“Miller describes a Native cosmos that pulses with vibrant energy, which can erupt in ways that are unpredictable and violent. His notion that earthen mounds serve as a safe point and a place of refuge on the thin skin of the land, in a sense weighing it down, is intriguing. He makes fascinating links between cosmic energy, breath, and the rhythm of dancing and drumming. His observations concerning the continued importance of mounds of modern and past Busk ceremonies and how they tie into ancient rituals make for very interesting reading. Perhaps more importantly, Miller makes the case that earthen mounds, which may seem like long-abandoned relics in the eye of the casual observer, still have great religious significance to contemporary Native groups.”(From the review pg. 492)

Even though these places are long since abandoned and no longer in use, to Native American people, they are still powerful places, and very much alive. On dark nights, one might hear dancing where there are no physical dancers. Ethereal beings will remain for centuries after the physical people have gone. To the astute observer, they will know.

We know from archaeological evidence, that even after these places became abandoned, that people still stopped by here and visited for centuries later.

That is why these mounds are to be respected and to be treated with reverence. Do not abuse these places. Leave them as you found them. Remember the signs at all the National Parks? “Leave only footprints; take only pictures.” Do not pull off chunks of shells in your video to show people. This is unnecessary. If you see any artifacts laying on the ground, just leave them there. Do not pick them up.

Which brings us to the next point about the mounds. The Florida Statutes of disturbing archaeological resources on state lands.

In your YouTube videos, you may have unknowingly violated state statutes. And you have filmed it all on video. It could be interpreted as such, when I see you break off chunks of the mound to show everyone. I am not saying that anything is going to happen to you, but someone could interpret it as damaging an archaeological resource.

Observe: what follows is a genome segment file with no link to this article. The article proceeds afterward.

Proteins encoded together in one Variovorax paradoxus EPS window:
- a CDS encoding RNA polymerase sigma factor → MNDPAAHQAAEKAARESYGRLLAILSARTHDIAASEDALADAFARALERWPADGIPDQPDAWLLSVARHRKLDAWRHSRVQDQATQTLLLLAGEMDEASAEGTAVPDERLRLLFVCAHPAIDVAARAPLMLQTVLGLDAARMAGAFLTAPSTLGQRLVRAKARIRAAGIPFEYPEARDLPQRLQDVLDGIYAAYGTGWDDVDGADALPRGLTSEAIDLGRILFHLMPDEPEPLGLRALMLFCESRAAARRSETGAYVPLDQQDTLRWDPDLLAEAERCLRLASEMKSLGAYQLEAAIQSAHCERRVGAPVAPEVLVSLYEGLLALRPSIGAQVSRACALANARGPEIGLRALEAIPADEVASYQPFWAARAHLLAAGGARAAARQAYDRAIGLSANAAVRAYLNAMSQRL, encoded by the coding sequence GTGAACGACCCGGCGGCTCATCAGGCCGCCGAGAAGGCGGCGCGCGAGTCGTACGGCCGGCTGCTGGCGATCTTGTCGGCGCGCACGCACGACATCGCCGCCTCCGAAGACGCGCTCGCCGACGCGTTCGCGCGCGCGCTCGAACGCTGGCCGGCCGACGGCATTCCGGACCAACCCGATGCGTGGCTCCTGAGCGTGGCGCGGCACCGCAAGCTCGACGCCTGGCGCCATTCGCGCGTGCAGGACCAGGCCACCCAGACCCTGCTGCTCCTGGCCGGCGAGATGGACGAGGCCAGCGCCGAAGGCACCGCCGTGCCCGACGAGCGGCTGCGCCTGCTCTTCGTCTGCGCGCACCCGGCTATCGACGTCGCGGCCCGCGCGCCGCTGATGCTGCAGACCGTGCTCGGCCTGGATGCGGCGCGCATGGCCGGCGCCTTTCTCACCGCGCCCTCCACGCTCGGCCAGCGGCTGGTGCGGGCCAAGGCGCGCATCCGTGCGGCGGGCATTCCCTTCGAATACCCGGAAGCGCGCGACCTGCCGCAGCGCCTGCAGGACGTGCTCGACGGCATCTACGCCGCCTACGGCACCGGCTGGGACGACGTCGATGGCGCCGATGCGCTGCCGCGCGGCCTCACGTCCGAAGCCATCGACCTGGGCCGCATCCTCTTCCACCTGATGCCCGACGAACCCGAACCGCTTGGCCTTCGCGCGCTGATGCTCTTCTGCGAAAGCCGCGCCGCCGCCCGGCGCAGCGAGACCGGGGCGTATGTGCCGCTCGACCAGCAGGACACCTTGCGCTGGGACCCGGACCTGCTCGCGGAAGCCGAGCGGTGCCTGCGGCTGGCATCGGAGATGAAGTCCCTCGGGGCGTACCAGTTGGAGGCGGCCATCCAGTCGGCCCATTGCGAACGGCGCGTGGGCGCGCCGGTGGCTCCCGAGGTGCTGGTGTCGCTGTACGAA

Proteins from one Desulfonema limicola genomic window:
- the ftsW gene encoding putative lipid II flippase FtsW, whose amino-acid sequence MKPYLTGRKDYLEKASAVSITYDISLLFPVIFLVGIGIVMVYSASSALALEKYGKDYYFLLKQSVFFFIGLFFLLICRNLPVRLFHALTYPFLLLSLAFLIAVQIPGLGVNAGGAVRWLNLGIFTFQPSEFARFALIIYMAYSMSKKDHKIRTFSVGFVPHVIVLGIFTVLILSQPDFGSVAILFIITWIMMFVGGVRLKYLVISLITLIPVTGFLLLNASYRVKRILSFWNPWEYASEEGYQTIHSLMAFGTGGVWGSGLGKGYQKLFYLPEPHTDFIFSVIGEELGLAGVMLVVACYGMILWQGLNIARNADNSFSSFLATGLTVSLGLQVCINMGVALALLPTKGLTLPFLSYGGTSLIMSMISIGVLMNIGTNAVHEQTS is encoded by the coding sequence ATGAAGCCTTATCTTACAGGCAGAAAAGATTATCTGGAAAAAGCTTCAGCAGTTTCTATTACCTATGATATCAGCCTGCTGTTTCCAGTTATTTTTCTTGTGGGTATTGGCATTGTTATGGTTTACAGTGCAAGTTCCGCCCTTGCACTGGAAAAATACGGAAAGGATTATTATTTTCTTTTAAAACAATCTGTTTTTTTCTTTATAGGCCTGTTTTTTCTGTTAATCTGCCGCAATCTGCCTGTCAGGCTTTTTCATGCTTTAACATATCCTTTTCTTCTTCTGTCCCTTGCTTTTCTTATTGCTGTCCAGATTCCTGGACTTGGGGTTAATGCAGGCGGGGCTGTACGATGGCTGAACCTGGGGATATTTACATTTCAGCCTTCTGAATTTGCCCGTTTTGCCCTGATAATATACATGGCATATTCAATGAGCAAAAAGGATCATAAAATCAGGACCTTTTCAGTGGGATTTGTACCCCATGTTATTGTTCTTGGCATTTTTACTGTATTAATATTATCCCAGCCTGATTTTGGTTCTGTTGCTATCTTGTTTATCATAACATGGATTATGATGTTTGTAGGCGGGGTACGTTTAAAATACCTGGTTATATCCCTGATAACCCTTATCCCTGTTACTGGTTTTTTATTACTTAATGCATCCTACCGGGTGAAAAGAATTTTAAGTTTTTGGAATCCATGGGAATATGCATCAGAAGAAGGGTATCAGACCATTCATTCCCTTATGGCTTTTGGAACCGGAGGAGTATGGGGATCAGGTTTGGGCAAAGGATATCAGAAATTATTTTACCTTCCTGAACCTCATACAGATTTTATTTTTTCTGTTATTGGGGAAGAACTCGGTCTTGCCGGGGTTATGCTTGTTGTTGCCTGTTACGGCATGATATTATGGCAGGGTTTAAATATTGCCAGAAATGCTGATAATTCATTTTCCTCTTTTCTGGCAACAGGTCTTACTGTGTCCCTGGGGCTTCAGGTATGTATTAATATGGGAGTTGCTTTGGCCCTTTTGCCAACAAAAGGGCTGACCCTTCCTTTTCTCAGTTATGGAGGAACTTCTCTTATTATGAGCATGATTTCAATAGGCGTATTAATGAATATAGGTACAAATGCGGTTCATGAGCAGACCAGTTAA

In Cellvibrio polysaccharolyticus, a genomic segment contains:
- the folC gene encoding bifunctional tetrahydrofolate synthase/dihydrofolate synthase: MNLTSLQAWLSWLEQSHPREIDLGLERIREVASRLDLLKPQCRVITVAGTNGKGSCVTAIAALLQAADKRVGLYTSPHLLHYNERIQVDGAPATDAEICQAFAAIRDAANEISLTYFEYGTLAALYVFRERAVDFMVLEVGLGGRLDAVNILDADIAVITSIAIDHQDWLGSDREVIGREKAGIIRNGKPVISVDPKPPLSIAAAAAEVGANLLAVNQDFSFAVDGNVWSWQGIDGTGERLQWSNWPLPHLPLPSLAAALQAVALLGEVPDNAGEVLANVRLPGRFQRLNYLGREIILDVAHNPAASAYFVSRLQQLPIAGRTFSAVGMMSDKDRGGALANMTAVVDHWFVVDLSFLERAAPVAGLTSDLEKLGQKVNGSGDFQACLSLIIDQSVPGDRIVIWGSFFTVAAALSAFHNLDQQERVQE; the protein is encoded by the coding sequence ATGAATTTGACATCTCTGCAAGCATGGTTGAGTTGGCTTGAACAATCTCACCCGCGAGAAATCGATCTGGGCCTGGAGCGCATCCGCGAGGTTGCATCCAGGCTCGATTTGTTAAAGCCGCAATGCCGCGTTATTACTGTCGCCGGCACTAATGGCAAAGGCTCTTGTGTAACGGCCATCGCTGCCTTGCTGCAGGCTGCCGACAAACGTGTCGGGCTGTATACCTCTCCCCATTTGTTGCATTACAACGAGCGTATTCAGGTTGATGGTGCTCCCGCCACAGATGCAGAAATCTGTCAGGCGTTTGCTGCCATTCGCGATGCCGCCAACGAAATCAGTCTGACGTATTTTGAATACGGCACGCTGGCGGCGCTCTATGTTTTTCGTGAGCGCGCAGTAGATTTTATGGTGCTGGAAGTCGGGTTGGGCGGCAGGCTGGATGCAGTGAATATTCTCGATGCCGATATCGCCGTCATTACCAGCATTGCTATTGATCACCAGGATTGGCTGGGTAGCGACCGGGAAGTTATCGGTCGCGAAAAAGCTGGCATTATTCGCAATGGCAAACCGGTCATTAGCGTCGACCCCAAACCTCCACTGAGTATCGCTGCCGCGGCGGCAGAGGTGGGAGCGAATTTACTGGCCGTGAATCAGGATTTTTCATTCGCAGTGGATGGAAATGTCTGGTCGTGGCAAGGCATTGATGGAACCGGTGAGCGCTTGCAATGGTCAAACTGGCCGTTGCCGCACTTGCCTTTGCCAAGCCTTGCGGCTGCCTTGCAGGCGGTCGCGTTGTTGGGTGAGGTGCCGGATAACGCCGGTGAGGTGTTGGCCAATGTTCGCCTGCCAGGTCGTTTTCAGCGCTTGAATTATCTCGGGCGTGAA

If you pick up pieces of pottery and show it on camera, you can be charged with collecting without a permit. Even if you throw it back. I am not saying that this is going to happen, but you are opening yourself up to a whole lot of trouble if that is how I am reading the administrative code. The law is broad and vague, which can easily get you into trouble. But, don’t believe me; you can read it yourself with the links below.

Florida Division of Historical Resources FAQs on Archaeology:
http://dos.myflorida.com/historical/about/division-faqs/archaeology/

Florida Statutes on Historic and Archaeological Resources:
http://dos.myflorida.com/historical/about/division-faqs/archaeology/

Florida Indigenous Leaders Fight Bill Promoting Citizen Archaeology
http://www.browardpalmbeach.com/news/indigenous-leaders-fight-bill-promoting-citizen-archaeology-do-not-disturb-the-spirits-of-the-water-7548304

Enjoy visiting these places, but do so with the greatest of dignity and respect as you would the home of a friend.
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This past month, I travelled to Nashville, Tennessee to participate in a one-time living history event at the Hermitage. This event was with the US 7th Infantry, the same group that put on the 200th anniversary event for the Battle of New Orleans two years ago. This was said to have been the biggest War of 1812 event in Tennessee since the War of 1812. We had over 200 participants or historical interpreters. My friend who portrays the General was so glad that I had come to portray Pushmataha once again! A wonderful evening ball was spectacular as well!